Lip-Reading Drones, Emotion-Detecting Cameras: How AI Is Changing The World
Artificial Intelligence is moving at such a rapid pace that governments simply can't keep up, and it's having a huge impact on each and every one of us.
AI can now flag people based on their clothing, behaviour or race, log an individual's emotions, understand their actions and predict their next move.
It can detect when luggage is left unattended, or if someone is loitering; it can even recognise when an individual is acting 'unusual' based on others around them.
AI is everywhere and getting more advanced every day.
Facial recognition technology, in particular, has made leaps and bounds, partially thanks to tagged photographs on Facebook and Instagram as well as government-collected images such as drivers licenses and ID cards.
The quality of cameras has also drastically improved, so much so that they no longer just record, they can 'see' in real-time.
There are facial recognition towers, cameras hidden in street lights and, among the most impressive advances, lip-reading drones.
These drones are so clever they can identify a missing person (even based off an image 20 years old), can identify potential weapons and act on criminal 'buzz words,' according to intelligence firm Skylark Labs.
Specific lip-reading programs can decipher what people are saying from a distance while gait-analysis software can identify an individual just by the way they walk.
"Even if the drone is at 300ft, it can still operate effectively,” Dronestream CEO Harry Howe said.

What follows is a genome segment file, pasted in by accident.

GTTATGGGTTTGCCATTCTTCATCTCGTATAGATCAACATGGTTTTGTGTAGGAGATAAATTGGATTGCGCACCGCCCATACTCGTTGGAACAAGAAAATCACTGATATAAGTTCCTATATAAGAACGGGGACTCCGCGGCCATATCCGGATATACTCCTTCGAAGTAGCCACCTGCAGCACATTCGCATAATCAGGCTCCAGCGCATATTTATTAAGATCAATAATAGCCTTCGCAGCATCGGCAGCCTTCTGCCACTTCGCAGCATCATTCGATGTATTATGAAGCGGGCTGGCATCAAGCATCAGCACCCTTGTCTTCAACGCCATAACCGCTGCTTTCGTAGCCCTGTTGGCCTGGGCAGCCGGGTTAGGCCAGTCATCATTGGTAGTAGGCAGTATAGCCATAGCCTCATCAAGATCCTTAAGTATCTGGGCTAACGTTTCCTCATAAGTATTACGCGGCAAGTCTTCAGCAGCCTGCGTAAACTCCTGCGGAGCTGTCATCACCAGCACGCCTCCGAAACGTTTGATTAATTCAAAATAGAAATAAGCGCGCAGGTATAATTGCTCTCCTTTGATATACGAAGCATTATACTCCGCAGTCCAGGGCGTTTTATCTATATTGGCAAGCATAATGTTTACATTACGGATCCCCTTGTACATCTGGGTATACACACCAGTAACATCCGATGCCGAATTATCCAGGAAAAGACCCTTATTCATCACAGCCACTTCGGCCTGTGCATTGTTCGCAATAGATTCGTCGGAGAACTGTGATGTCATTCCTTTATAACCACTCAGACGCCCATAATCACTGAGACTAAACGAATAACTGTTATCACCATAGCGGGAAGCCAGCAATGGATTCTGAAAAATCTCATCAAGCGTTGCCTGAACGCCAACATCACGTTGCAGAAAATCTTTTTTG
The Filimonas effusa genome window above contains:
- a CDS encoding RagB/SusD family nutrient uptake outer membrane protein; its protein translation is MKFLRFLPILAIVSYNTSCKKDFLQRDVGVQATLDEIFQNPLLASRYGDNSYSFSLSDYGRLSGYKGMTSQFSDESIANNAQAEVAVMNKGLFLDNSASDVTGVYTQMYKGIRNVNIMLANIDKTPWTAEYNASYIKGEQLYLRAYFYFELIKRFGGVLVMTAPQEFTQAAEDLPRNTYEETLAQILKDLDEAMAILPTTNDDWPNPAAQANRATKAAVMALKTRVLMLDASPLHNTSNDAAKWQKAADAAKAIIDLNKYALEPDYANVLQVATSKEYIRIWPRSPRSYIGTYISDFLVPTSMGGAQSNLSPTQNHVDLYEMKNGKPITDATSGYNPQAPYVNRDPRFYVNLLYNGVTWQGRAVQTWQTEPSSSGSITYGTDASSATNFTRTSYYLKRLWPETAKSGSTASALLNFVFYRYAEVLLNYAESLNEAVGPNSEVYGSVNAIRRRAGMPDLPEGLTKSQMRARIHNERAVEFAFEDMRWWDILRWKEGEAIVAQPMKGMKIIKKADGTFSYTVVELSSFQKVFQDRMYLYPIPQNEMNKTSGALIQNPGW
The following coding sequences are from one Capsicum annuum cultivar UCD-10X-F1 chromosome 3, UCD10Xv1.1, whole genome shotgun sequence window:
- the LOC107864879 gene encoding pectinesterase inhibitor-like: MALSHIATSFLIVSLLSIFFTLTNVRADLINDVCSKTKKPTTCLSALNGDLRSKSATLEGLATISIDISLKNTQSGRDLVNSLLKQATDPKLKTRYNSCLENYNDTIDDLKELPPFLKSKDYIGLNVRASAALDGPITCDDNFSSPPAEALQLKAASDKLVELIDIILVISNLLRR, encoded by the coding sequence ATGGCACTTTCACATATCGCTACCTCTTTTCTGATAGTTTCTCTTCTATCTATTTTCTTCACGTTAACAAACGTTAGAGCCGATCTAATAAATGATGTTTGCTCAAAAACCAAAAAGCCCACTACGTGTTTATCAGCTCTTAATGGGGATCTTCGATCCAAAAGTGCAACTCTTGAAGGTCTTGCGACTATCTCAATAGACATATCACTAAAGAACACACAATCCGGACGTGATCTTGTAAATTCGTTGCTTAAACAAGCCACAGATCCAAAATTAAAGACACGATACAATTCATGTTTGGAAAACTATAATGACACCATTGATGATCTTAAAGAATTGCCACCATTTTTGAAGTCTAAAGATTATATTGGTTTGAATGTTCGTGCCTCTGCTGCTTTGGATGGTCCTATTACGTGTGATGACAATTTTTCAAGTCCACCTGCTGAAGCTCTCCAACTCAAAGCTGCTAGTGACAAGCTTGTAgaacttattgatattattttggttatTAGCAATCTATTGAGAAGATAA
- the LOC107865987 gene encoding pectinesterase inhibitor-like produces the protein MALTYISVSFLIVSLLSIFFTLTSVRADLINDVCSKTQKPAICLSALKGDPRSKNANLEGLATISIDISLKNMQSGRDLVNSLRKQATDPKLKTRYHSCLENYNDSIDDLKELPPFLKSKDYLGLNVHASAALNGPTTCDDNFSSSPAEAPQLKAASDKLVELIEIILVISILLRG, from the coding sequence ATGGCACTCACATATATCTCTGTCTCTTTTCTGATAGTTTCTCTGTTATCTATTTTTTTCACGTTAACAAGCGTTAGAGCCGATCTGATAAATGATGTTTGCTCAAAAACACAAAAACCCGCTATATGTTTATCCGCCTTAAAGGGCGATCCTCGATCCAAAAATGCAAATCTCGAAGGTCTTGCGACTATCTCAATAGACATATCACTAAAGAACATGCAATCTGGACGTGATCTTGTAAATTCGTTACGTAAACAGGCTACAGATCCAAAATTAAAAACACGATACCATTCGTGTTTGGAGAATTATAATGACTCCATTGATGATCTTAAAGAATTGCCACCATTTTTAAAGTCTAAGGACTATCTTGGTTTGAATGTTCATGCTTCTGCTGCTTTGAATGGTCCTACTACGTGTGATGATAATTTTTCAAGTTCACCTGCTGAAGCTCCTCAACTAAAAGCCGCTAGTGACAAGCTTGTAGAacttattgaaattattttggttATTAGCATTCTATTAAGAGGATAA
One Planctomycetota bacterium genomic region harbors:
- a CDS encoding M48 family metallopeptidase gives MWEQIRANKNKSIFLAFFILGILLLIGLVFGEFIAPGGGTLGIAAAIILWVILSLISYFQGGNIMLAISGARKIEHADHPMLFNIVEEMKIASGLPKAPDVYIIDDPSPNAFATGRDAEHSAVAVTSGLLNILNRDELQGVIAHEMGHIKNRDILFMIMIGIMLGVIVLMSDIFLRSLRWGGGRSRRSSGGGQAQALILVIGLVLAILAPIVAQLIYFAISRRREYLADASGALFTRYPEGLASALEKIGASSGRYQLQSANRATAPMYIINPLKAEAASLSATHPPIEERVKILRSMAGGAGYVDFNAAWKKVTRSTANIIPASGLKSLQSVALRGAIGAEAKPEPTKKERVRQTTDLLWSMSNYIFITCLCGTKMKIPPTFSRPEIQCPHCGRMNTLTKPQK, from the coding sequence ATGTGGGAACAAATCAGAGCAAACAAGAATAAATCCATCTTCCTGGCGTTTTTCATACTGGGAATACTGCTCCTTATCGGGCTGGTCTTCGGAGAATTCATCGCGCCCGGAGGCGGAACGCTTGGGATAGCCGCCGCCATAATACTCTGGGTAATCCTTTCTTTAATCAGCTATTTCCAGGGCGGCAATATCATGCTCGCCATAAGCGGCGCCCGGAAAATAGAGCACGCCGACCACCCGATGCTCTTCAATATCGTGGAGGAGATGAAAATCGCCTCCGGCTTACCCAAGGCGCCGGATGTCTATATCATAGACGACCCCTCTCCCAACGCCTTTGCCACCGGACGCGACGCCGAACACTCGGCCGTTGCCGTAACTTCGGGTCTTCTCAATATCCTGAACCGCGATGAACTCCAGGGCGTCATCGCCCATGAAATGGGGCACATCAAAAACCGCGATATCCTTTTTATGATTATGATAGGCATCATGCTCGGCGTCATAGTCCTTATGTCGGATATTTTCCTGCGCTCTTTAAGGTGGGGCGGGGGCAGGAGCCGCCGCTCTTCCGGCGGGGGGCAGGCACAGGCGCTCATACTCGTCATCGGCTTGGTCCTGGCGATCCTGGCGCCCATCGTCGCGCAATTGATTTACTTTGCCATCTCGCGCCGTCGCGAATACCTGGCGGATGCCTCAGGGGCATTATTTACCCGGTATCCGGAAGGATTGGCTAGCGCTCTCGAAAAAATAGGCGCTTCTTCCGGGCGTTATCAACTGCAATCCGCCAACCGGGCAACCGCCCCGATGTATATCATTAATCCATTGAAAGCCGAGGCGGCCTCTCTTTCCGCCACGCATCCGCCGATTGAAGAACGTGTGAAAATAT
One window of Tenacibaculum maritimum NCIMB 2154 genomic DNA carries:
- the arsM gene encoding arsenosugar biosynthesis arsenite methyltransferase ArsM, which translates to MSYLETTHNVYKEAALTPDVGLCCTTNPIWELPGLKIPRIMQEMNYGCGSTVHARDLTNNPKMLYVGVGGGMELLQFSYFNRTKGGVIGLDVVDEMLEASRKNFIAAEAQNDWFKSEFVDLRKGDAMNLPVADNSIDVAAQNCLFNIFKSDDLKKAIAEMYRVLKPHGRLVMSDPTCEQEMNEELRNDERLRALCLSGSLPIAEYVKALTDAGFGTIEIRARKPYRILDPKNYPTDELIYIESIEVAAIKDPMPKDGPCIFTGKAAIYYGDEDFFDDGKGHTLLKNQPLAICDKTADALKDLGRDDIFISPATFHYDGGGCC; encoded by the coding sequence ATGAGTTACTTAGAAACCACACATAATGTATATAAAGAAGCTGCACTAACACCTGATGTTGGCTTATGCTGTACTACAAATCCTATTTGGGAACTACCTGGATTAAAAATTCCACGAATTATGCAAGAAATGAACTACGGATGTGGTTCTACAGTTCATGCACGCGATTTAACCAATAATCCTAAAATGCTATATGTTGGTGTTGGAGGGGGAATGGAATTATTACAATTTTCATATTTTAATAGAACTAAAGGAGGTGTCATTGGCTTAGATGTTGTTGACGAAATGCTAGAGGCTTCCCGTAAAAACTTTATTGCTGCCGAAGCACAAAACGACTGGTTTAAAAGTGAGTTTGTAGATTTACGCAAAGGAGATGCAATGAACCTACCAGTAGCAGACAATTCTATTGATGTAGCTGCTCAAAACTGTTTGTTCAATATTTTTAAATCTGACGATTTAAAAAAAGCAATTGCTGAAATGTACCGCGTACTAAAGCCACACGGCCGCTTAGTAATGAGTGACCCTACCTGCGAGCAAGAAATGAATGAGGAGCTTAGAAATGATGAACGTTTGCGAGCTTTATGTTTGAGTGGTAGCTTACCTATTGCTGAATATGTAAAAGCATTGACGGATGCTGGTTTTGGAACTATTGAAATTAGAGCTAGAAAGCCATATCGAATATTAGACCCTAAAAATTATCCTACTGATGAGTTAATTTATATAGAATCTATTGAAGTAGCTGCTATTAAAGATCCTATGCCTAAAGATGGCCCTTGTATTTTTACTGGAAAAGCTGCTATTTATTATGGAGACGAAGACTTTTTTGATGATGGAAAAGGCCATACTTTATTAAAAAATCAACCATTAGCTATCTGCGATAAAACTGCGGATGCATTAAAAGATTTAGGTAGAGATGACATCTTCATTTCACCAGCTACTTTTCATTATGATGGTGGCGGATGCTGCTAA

While these particular drones are still in the testing phase, many intruding technologies are being used around the country.
Take China, for example. It's Skynet system claims it can scan all 1.3 billion citizens within seconds. There are 200 million cameras scattered around the country which can track identity thieves, find fugitives, catch sleeping students and spot jaywalkers. This particular surveillance system led to 2000 arrests from 2016 to 2018.
Countries like Malaysia, Jamaica, Germany and Poland are considering installing similar systems, while a number of facial recognition trials have been conducted right here on Australian soil.
The issue with automated surveillance is that it is not 100 percent accurate.
When a person in the photo is a white man and he's standing still, the software can identify him correctly 99 percent of the time, but with darker skin tones comes errors of up to 35 percent, according to the New York Times.